Timing is crucial when it comes to short selling. Stocks typically decline much faster than they advance, and a sizeable gain in a stock may be wiped out in a matter of days or weeks on an earnings miss or other bearish development. The short seller thus has to time the short trade to near perfection. Entering the trade too late may result in a huge opportunity cost in terms of lost profits, since a major part of the stock’s decline may already have occurred. On the other hand, entering the trade too early may make it difficult to hold on to the short position in light of the costs involved and potential losses, which would skyrocket if the stock increases rapidly.
That said, there are times when the odds of successful shorting improve, such as the following –
- During a bear market: The dominant trend for a stock market or sector is downward during a bear market. So traders who believe that “the trend is your friend” have a better chance of making profitable short sale trades during an entrenched bear market, than they would during a strong bull phase. Short sellers revel in environments where the market decline is swift, broad and deep – like the global bear market of 2008-09 – because they stand to make windfall profits during such times.
- When stock or market fundamentals are deteriorating: A stock’s fundamentals can deteriorate for any number of reasons – slowing revenue or profit growth, increasing challenges to the business, rising input costs that are putting pressure on margins, and so on. For the broad market, worsening fundamentals could mean a series of weaker data that indicate a possible economic slowdown, adverse geopolitical developments like the threat of war, or bearish technical signals like reaching new highs on decreasing volume, deteriorating market breadth, etc. Experienced short sellers may prefer to wait until the bearish trend is confirmed before putting on short trades, rather than doing so in anticipation of a downward move. This is because of the risk that a stock or market may trend higher for weeks or months in the face of deteriorating fundamentals, as is typically the case in the final stages of a bull market.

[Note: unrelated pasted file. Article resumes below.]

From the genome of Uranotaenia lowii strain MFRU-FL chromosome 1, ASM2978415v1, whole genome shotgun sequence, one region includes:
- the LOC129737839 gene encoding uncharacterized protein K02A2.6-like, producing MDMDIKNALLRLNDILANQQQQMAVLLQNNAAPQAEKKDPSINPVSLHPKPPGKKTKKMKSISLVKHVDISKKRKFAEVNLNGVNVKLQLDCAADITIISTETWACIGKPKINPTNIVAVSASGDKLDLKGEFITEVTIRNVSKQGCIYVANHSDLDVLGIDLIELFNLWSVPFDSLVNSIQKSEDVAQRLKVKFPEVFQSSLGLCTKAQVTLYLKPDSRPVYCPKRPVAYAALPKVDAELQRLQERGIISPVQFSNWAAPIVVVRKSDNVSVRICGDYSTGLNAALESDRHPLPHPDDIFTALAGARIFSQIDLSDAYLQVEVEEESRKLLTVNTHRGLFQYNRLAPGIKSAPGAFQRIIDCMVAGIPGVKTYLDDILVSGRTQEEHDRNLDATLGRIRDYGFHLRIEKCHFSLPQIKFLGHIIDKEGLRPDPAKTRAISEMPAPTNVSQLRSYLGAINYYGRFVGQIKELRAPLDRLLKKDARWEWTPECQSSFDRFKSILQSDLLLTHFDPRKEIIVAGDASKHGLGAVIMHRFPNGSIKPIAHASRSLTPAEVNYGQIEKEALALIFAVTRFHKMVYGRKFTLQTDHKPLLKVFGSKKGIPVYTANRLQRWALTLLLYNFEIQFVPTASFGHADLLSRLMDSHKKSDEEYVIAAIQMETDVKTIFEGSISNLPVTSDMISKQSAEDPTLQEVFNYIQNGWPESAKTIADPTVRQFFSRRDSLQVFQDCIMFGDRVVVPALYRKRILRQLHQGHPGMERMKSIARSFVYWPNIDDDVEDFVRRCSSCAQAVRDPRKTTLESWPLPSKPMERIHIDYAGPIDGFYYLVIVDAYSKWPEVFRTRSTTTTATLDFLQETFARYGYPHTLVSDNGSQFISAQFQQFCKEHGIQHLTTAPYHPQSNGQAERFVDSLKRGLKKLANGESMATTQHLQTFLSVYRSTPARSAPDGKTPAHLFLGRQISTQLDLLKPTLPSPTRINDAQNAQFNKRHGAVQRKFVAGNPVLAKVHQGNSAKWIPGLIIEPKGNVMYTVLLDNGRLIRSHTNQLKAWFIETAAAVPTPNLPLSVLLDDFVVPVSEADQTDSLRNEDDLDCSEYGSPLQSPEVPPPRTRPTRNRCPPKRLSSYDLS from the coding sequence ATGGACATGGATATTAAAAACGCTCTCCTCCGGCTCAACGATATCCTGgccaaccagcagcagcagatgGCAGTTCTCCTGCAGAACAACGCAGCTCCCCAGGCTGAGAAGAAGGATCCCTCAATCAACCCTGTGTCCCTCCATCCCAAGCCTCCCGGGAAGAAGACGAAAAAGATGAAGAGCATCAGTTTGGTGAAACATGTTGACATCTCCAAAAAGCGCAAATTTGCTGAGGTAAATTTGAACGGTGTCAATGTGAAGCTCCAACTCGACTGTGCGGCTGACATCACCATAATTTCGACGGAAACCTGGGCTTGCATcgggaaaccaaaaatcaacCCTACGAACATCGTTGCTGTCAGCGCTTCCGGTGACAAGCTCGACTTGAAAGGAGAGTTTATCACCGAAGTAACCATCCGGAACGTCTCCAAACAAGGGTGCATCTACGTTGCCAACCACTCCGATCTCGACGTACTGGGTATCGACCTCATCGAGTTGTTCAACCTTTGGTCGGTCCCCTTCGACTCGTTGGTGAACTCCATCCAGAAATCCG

- Technical indicators confirm the bearish trend: Short sales may also have a higher probability of success when the bearish trend is confirmed by multiple technical indicators. These could include a breakdown below a key long-term support level, a bearish moving average crossover like the “death cross” (which occurs when the 50-day MA falls below the 200-day MA), bearish divergences etc.
- Valuations reach elevated levels amid rampant optimism: Occasionally, valuations for certain sectors or for the market as a whole may reach highly elevated levels amid rampant optimism for the long-term prospects of such sectors or the broad economy. Market professionals call this phase of the investment cycle “priced for perfection,” since investors will invariably be disappointed at some point when their lofty expectations are not met. Rather than rushing in on the short side, experienced short sellers may wait until the market or sector rolls over and commences its downward phase, since Keynes’ aphorism – “The market can stay irrational longer than you can stay solvent” – is particularly apt for short selling.
The optimal time for short selling is when there is a confluence of the above factors. This is most likely to occur during the early stages of a bear market, which typically happens after new highs have been scaled.